Texas has among the highest grossing national college football programs, making almost every new NCAA rule have the largest impact here. The NCAA claims that all athletes are “students first, athletes second,” and often stay true to that. Graduation rates of NCAA college athletes have risen from 74 percent in 2002 to a new high of 88 percent in 2018. But it is also true that the NCAA athletes are what fuel the multi-billion-dollar entertainment industry. So, when will these young athletes start demanding their slice of the pie?
According to Dallas News, in 2017, the NCAA reported almost $1.1 billion in revenue. Nearly 90 percent of that one billion came from the sale of men’s basketball March Madness TV, championship tickets and marketing. In the larger scheme of things, college sports in the U.S. is a $14 billion-dollar industry. Of that, 38 Division One athletic departments bring in over $100 million a year in gross revenue.
Of those 38 schools nationally, Texas is the proud placeholder of the top two highest grossing football athletic departments. The University of Texas at Austin brought in $219,402,579 and Texas A&M brought in $212,399,426. Both programs are at the top of Forbes 2019 list of most valuable college football programs, earning an average of $93 million in annual profit.
When colleges continued to accumulate revenues and profit margins this high, it was only a matter of time before NCAA athletes began asking for their fair share in the business. This is the reason why Texas is supporting California’s new fair Pay to Play Act, which allows college athletes in California to hire agents and take their piece in endorsement deals. The bill prohibits anyone with authority over intercollegiate activities from providing compensation under the athlete’s name, image or likeness, or preventing an athlete from as a result of their game, image or likeness.
The issue really comes down to fairness. The NCAA, its coaches and the departments benefit while the athletes working hard on the field or the court cannot monetize for their skills. Often these athletes are coming from lower and modest- income families, and they could be monetizing on endorsements, signing autographs or selling merchandise. Especially in today’s day and age with social media, there is a huge unexplored platform for athletes to earn millions of dollars a year.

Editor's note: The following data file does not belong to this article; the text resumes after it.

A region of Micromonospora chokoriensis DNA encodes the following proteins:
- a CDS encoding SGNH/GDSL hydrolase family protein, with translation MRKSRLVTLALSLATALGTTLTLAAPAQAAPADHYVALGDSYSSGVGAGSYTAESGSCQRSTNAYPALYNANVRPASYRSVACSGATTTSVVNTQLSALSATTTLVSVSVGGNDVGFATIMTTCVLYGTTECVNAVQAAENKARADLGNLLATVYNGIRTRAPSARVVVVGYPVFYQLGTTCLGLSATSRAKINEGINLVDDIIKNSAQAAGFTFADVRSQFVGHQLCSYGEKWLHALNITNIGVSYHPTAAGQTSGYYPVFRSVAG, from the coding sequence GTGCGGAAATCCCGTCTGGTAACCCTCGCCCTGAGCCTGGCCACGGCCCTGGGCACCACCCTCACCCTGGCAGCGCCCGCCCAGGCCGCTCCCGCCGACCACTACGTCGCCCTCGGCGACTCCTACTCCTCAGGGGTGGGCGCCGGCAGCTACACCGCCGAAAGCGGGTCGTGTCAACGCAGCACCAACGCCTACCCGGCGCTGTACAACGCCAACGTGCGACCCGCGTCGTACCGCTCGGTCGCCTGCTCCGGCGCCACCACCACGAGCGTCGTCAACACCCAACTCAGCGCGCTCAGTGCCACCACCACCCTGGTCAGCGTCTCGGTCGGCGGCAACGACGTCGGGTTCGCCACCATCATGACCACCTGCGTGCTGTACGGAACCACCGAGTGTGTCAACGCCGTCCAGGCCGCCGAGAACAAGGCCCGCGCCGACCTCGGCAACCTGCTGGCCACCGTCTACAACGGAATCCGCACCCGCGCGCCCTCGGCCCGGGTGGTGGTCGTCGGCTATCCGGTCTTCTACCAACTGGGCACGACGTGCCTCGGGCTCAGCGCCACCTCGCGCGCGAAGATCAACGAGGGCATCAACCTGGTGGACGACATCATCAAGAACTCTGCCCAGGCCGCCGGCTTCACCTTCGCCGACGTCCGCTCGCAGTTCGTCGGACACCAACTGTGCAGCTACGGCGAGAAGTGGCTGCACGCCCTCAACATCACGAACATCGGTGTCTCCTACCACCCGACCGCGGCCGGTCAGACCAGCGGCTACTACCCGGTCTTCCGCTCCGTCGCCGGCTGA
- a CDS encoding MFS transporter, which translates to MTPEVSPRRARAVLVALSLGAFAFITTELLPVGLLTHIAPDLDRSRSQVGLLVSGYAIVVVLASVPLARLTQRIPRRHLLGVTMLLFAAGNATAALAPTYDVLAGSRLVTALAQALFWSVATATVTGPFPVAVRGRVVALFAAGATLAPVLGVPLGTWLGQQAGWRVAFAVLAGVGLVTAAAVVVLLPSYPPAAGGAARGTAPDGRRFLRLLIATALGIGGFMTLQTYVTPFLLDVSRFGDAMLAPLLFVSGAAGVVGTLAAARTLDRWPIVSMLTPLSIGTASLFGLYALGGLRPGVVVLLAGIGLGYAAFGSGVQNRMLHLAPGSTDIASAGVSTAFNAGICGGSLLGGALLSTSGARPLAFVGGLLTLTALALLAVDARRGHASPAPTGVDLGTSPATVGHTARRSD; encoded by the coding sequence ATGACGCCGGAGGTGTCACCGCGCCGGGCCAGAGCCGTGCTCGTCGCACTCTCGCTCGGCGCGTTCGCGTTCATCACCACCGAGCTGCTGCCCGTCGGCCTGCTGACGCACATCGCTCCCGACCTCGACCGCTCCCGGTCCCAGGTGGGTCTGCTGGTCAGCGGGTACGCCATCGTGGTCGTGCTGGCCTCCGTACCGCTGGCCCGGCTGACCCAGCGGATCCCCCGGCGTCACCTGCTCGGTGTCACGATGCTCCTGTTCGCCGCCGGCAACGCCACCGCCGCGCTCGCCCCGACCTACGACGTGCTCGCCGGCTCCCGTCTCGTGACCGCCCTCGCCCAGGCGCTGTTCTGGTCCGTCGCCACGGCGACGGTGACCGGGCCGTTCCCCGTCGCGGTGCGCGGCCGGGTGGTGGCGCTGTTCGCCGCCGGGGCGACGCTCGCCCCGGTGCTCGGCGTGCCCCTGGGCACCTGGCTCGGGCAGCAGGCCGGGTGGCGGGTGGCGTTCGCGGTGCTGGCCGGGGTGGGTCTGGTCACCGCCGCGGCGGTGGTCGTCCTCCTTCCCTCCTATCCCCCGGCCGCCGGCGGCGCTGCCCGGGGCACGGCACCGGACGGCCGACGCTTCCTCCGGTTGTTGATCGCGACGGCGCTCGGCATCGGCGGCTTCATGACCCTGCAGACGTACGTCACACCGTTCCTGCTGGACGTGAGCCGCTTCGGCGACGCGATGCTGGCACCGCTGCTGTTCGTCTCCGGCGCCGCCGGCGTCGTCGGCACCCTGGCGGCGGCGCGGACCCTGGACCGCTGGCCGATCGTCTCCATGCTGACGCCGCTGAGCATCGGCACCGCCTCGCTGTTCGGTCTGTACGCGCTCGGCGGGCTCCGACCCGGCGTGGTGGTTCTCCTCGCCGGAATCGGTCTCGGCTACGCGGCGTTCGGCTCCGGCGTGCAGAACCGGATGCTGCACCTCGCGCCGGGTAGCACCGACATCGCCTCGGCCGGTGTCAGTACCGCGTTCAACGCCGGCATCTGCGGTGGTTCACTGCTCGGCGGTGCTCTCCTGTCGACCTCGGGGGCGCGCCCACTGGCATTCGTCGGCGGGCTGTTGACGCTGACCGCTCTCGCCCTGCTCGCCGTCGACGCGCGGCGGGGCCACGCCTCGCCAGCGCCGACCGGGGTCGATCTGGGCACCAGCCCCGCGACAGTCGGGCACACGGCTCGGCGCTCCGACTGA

The law still does not allow colleges to pay athletes outright, because, well, they are still students. But the law could possibly relieve some stress of the financial pressures on athletes that have contributed to recruiting violation scandals. The law could help clear up the world of college endorsements.
The NCAA pushed hard against the administration of the law and said, “Changes are needed to continue to support student-athletes, but improvement needs to happen on a national level through NCAA’s rules-making process.” Since the California law does not take effect until 2023, there is time for the NCAA to improve their process and distribution. But California Governor Gavin Newson says the law will “initiate dozens of other states to introduce similar legislation and change college sports for the better.”
Between now and when the law takes effect in 2023, hopefully more colleges, including UT and Texas A&M, will begin to take similar legislative actions to rightfully support their athletes. Of course, their education is the primary focus, but at the end of the day, it is these kids’ raw talent and long hours of training that is funding this industry. Their continuous hard work and dedication deserve a reward.
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